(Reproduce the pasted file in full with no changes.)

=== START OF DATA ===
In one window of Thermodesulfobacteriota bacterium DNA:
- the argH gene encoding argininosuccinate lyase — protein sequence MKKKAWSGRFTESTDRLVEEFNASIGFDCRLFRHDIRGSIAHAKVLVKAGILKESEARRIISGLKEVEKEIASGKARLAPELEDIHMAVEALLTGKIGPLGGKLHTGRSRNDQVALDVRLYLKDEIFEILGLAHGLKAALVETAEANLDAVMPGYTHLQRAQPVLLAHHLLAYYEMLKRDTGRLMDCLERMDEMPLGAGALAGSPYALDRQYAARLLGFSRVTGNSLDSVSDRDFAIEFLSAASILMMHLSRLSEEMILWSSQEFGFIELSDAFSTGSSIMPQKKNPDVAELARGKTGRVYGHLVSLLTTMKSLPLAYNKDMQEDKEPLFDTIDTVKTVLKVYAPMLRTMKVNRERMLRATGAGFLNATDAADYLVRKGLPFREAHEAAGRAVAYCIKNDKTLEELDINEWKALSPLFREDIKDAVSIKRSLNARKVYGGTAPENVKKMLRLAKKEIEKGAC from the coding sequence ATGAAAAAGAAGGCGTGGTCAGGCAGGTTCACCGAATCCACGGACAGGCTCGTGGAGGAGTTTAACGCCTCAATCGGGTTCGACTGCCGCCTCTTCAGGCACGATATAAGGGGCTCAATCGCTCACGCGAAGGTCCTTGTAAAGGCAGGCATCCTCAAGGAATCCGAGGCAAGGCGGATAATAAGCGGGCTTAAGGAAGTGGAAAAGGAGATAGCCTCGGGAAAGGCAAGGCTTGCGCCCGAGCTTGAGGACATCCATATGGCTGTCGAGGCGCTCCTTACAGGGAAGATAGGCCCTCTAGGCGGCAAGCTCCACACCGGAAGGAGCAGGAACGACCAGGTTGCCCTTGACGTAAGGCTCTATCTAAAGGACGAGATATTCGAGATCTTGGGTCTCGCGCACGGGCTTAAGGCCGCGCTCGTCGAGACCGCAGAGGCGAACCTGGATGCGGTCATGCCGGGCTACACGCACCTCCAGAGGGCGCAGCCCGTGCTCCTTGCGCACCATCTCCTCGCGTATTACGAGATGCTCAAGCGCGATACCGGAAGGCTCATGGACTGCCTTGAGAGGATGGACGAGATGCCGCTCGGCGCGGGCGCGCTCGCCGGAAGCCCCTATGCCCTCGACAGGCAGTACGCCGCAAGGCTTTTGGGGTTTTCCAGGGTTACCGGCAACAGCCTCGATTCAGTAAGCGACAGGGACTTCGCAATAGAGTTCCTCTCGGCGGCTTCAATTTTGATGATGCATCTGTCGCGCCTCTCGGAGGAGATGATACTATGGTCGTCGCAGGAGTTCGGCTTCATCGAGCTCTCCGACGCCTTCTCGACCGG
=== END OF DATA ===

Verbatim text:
In one window of Thermodesulfobacteriota bacterium DNA:
- the argH gene encoding argininosuccinate lyase — protein sequence MKKKAWSGRFTESTDRLVEEFNASIGFDCRLFRHDIRGSIAHAKVLVKAGILKESEARRIISGLKEVEKEIASGKARLAPELEDIHMAVEALLTGKIGPLGGKLHTGRSRNDQVALDVRLYLKDEIFEILGLAHGLKAALVETAEANLDAVMPGYTHLQRAQPVLLAHHLLAYYEMLKRDTGRLMDCLERMDEMPLGAGALAGSPYALDRQYAARLLGFSRVTGNSLDSVSDRDFAIEFLSAASILMMHLSRLSEEMILWSSQEFGFIELSDAFSTGSSIMPQKKNPDVAELARGKTGRVYGHLVSLLTTMKSLPLAYNKDMQEDKEPLFDTIDTVKTVLKVYAPMLRTMKVNRERMLRATGAGFLNATDAADYLVRKGLPFREAHEAAGRAVAYCIKNDKTLEELDINEWKALSPLFREDIKDAVSIKRSLNARKVYGGTAPENVKKMLRLAKKEIEKGAC from the coding sequence ATGAAAAAGAAGGCGTGGTCAGGCAGGTTCACCGAATCCACGGACAGGCTCGTGGAGGAGTTTAACGCCTCAATCGGGTTCGACTGCCGCCTCTTCAGGCACGATATAAGGGGCTCAATCGCTCACGCGAAGGTCCTTGTAAAGGCAGGCATCCTCAAGGAATCCGAGGCAAGGCGGATAATAAGCGGGCTTAAGGAAGTGGAAAAGGAGATAGCCTCGGGAAAGGCAAGGCTTGCGCCCGAGCTTGAGGACATCCATATGGCTGTCGAGGCGCTCCTTACAGGGAAGATAGGCCCTCTAGGCGGCAAGCTCCACACCGGAAGGAGCAGGAACGACCAGGTTGCCCTTGACGTAAGGCTCTATCTAAAGGACGAGATATTCGAGATCTTGGGTCTCGCGCACGGGCTTAAGGCCGCGCTCGTCGAGACCGCAGAGGCGAACCTGGATGCGGTCATGCCGGGCTACACGCACCTCCAGAGGGCGCAGCCCGTGCTCCTTGCGCACCATCTCCTCGCGTATTACGAGATGCTCAAGCGCGATACCGGAAGGCTCATGGACTGCCTTGAGAGGATGGACGAGATGCCGCTCGGCGCGGGCGCGCTCGCCGGAAGCCCCTATGCCCTCGACAGGCAGTACGCCGCAAGGCTTTTGGGGTTTTCCAGGGTTACCGGCAACAGCCTCGATTCAGTAAGCGACAGGGACTTCGCAATAGAGTTCCTCTCGGCGGCTTCAATTTTGATGATGCATCTGTCGCGCCTCTCGGAGGAGATGATACTATGGTCGTCGCAGGAGTTCGGCTTCATCGAGCTCTCCGACGCCTTCTCGACCGG